Well, I don't know. Fear, well, 'Rule by Secrecy' is about fear of people with power or responsibility. Fear you can't control no matter how hard you try to fight against. Still I don't think you find that much fear on this record, it's much more positive and uplifting.

In an interview for your first album you said that you want to risk more with every new record...

Before we got signed, we were just who we were. Three nineteen years old who went into the cellar to make music for themselves. I think 'Showbiz' represents quite well what kind of people we used to be. 'Origin of Symmetry' was very much influenced by our lifestyle then. All that touring and travelling. Everything used to be very chaotic, crazy and hard to understand. The album was written in almost every free minute. Some songs were written during soundchecks and the whole recording process happened during these tours. The album also shows this bewildered aspect, what happened to our lives then, and our process of change. This time it was more like with the first album again. We took time out and wanted to make an album which comes more from a personal area of us. We had a huge room in London and just went there when we wanted to. We didn't have any duties such as concerts or interviews. We just went into this room to make music. The whole album sounds more personal and is influenced by everyday feelings. I think we lead a relatively normal life.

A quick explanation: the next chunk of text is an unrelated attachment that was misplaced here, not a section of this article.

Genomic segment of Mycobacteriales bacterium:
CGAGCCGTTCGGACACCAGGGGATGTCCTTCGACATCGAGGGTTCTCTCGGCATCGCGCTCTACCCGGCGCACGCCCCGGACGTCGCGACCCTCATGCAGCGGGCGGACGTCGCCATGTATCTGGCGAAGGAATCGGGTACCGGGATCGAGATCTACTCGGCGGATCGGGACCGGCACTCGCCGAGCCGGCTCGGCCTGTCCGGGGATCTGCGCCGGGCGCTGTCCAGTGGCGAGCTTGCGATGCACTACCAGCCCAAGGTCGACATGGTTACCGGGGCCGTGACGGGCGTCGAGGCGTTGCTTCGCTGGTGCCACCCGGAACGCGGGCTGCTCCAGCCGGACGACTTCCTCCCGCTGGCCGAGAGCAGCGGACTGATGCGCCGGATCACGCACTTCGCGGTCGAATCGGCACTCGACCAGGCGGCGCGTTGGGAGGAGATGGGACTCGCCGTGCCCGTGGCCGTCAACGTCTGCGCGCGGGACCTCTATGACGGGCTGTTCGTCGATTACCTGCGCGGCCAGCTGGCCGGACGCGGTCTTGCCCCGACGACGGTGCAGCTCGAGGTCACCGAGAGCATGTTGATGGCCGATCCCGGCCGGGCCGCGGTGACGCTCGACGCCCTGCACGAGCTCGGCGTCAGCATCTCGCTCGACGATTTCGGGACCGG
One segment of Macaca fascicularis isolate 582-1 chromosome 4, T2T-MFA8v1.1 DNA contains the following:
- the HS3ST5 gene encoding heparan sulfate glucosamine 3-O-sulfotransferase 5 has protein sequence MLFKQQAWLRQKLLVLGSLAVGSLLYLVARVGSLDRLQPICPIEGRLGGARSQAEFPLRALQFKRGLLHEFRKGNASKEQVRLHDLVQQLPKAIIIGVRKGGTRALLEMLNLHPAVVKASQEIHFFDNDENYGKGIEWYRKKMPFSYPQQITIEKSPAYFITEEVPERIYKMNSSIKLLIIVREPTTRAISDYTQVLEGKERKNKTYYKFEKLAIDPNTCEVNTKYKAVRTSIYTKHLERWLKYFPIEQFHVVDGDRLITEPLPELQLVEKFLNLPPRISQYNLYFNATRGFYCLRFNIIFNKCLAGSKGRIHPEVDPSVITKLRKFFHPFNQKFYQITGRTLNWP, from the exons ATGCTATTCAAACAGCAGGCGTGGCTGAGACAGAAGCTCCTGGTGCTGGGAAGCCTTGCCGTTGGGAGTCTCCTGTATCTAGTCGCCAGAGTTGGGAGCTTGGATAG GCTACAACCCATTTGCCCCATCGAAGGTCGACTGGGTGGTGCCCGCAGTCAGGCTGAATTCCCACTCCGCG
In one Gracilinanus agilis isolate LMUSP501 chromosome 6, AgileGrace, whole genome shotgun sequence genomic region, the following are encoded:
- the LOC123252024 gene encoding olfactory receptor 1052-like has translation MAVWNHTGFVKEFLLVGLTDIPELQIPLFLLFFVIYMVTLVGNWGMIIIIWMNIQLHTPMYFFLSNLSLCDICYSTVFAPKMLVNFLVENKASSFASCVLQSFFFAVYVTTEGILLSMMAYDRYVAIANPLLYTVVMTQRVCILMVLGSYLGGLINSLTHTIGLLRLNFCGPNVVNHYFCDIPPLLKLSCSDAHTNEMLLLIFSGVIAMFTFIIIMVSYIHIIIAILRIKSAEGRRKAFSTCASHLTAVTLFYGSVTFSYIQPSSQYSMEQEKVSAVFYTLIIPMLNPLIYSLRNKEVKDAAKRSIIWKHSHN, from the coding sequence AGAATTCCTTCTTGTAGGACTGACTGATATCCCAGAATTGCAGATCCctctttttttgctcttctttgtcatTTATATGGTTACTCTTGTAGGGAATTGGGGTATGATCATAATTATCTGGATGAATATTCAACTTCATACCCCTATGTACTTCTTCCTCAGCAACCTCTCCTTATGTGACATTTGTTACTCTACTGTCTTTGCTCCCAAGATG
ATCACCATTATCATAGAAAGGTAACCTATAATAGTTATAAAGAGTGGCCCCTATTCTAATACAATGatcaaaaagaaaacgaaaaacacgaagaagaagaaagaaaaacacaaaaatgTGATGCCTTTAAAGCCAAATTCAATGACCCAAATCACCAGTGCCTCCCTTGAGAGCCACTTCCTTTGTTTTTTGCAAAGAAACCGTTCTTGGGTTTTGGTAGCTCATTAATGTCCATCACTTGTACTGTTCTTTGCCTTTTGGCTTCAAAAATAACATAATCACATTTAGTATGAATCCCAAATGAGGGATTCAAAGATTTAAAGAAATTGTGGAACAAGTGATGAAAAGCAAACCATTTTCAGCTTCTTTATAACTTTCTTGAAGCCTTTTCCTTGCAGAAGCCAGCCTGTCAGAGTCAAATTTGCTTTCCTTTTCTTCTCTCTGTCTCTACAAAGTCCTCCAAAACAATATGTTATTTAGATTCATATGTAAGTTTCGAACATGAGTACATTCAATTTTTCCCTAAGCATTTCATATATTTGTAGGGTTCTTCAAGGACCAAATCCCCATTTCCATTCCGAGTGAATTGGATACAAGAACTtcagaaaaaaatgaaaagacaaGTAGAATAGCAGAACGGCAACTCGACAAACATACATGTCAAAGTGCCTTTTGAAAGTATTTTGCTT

You brought a big orchestra into your studio. Did you have the sense that you as a three piece couldn't give enough?

Dominic looks as if he was proud of this action There were a few songs that were written having strings in mind. We already tried this for our second album but in the end didn't use anything of it. Now we wanted to use more strings and thought about eighteen people. However, it turned out to be a whole orchestra. We wanted to make something new and it really worked well. It worked very well with the two songs we wanted strings for, 'Blackout' and 'Butterflies and Hurricanes.' We tried this with other songs as well but it didn't feel good then. It just became too classical. It wasn't the right feeling for the songs. That's why we swapped the producer and worked together with Rich Costey. We wanted the songs to be more minimalistic again. After that we totally concentrated on the rock aspect to balance this 'over the topness' of the strings out.